A march to remember

The remembrance of civil rights lives on at Ferris

Despite the rain, determined students, faculty and community members marched their way through campus in honor of Martin Luther King Jr. Day.

On Jan. 16, the Office of Multicultural Student Services put on their annual march, which began around 4:00 p.m. The march was open to anyone who wanted to participate and began in the lower level of the David L. Eisler Center. Participants then marched around FLITE and ended up at the upper level of the DEC.

According to OMSS director Danyelle Gregory, the march has been happening for over 30 years at Ferris, and this was the second march since the beginning of the COVID-19 pandemic. Gregory explained that the march usually attracts over 100 participants. This year, despite the poor weather, she was impressed with the amount of people who showed up to help keep the message of the march alive.

“We want our students to understand the sacrifices and the accomplishments and achievements of civil rights activists,” Gregory said. “Why we are able to serve our students where we are today, why our offices even exist, right. Why we’re able to practice inclusion on our campus, why we were able to be integrated, and so we want to pay homage and honor the people who made this possible and blaze the trail for today.”

The march began with words from Vice President of Student Affairs Jeanine Ward-Roof, which were followed by words from Gregory, who explained that, while the weather would not put an end to the march, they were going to cut down the route so participants could march without the risk of becoming sick. The march took approximately fifteen minutes to complete and included around 70 participants.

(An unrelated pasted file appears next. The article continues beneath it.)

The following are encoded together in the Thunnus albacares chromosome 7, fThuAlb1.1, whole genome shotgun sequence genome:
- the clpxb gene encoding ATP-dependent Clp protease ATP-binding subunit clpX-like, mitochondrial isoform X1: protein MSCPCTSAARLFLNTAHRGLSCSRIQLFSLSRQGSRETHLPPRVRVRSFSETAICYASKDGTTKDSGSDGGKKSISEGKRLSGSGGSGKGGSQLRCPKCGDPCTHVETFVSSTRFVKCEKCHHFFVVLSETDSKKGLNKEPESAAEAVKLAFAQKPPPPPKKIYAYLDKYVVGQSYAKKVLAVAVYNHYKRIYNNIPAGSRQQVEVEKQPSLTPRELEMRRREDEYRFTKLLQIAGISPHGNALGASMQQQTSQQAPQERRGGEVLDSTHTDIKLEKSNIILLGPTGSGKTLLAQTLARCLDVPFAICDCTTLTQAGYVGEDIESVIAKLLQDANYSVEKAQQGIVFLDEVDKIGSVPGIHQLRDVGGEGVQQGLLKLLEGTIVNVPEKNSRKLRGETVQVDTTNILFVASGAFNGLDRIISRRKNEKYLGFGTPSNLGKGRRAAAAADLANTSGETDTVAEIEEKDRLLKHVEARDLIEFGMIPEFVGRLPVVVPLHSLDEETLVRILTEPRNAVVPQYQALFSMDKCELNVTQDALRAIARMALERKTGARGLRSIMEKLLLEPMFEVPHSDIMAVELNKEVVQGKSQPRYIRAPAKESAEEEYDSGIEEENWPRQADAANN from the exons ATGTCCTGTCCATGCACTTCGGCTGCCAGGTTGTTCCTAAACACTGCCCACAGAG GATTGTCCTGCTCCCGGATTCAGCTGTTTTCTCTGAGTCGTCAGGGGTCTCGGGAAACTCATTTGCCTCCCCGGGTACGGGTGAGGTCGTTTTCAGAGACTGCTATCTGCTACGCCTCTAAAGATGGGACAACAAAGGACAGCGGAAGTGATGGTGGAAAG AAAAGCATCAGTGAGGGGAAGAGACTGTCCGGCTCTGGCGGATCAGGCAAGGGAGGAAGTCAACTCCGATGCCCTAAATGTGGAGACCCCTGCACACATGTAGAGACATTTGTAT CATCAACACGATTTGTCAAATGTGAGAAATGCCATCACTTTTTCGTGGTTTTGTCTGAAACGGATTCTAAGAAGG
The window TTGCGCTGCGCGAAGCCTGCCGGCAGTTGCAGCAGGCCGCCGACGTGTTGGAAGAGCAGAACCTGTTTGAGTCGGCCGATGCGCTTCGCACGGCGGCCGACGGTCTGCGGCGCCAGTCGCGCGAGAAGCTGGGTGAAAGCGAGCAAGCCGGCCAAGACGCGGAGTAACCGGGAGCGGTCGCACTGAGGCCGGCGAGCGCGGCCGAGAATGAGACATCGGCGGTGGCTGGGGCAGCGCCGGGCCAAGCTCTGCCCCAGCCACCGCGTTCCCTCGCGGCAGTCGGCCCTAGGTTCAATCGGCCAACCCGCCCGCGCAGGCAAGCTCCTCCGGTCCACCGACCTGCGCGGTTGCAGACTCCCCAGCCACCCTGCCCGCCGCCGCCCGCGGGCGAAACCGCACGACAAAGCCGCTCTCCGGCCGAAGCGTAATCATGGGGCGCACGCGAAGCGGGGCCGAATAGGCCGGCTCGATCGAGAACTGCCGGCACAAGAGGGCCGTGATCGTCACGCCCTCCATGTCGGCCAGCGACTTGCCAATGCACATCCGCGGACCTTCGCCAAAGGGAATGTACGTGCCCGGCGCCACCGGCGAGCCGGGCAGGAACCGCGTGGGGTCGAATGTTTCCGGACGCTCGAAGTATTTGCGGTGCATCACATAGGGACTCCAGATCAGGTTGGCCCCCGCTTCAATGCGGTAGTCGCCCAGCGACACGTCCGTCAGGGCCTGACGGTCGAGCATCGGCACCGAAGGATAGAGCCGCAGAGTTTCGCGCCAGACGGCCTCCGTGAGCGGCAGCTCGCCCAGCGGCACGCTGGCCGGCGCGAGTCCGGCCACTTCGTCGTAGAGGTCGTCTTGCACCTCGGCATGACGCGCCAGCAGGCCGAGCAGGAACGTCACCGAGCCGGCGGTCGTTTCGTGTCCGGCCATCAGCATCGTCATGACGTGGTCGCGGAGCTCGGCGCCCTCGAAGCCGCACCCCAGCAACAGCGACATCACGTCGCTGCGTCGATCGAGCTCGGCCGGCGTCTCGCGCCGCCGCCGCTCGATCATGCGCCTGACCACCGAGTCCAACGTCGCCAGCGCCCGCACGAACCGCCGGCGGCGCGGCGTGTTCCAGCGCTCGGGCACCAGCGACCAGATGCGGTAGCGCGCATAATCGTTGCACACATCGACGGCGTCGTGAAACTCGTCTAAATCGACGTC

Graphic By: Sienna Parmelee | Production Manager

One of the participants in the march was digital animation and game design senior Jaylen Woods, who said that this was his fourth march. According to Woods, the march is a place to honor Martin Luther King Jr. and make connections and friends.

“The first time I did it, after the walk I vividly remember me in a group of my friends… going to block eating and chilling for like two, three hours,” Woods said. “I made friends every time, and this year I knew a lot more people who are a part of the walk.”

The MLK march doesn’t just attract students, according to Gregory.

“We get senior level administrators, we get faculty and staff [and] students from all the different organizations and departments on campus,” Gregory said. “So we get a very wide turnout in a very wide range of people that come out and participate.”

Those who participated in the march were able to go around campus and publically acknowledge and remember the reason for the march. Throughout the march, participants chanted the words to “Everywhere We Go” in an attempt to convey the message of why the first march took place.

Nursing sophomore Janiayah Moore works at the OMSS and participated in the march. Moore was able to help lead the march and hold the Martin Luther King Jr. banner. Moore explained that her time participating in the event was a good one.

“My experience at the march was very impactful,” Moore said. “I’m happy everybody came together. It was beyond my expectations. I like how we had the keynote speaker and how it was organized, and everybody did a great job.”

Martese Johnson, this year’s keynote speaker, spoke directly after the march. The OMSS hopes to continue with the march for years to come.